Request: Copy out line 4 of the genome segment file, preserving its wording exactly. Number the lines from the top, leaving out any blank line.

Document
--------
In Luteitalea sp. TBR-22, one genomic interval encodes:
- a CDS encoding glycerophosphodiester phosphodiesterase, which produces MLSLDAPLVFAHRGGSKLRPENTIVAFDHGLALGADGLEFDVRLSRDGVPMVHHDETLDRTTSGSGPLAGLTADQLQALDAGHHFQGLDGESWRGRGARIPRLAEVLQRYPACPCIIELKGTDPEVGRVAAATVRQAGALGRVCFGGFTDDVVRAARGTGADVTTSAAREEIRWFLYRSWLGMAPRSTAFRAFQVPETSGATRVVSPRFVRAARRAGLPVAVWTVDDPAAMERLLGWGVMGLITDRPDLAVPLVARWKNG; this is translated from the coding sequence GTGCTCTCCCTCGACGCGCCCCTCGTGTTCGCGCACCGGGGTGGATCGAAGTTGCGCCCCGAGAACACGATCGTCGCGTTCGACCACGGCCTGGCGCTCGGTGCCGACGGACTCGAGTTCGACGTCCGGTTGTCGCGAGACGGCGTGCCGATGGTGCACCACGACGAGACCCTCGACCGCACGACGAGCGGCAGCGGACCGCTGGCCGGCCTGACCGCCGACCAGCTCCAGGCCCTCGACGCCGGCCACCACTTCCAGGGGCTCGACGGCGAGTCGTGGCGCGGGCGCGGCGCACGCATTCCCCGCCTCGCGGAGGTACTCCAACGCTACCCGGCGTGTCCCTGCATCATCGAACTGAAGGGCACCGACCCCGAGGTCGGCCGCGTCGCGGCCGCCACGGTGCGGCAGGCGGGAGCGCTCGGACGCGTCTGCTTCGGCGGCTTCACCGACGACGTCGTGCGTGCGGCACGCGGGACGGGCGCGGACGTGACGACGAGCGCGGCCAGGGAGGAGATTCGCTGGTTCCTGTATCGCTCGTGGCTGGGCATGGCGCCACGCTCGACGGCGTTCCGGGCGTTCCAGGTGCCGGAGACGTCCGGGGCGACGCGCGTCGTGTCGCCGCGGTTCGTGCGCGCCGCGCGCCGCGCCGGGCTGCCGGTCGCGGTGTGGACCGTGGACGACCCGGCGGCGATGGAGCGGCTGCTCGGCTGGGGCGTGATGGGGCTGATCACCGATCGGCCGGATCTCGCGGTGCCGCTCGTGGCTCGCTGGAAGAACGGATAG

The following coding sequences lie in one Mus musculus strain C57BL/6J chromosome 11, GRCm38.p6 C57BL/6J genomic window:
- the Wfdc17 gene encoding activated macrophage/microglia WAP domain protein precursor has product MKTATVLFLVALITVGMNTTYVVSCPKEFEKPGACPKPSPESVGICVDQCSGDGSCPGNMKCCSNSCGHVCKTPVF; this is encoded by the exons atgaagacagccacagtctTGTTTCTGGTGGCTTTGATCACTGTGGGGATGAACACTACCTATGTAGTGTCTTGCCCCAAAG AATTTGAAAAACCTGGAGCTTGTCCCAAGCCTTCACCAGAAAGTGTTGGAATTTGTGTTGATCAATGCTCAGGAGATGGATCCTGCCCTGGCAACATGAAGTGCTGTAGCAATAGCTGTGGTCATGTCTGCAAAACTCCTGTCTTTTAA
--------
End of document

- the Wfdc17 gene encoding activated macrophage/microglia WAP domain protein precursor has product MKTATVLFLVALITVGMNTTYVVSCPKEFEKPGACPKPSPESVGICVDQCSGDGSCPGNMKCCSNSCGHVCKTPVF; this is encoded by the exons atgaagacagccacagtctTGTTTCTGGTGGCTTTGATCACTGTGGGGATGAACACTACCTATGTAGTGTCTTGCCCCAAAG AATTTGAAAAACCTGGAGCTTGTCCCAAGCCTTCACCAGAAAGTGTTGGAATTTGTGTTGATCAATGCTCAGGAGATGGATCCTGCCCTGGCAACATGAAGTGCTGTAGCAATAGCTGTGGTCATGTCTGCAAAACTCCTGTCTTTTAA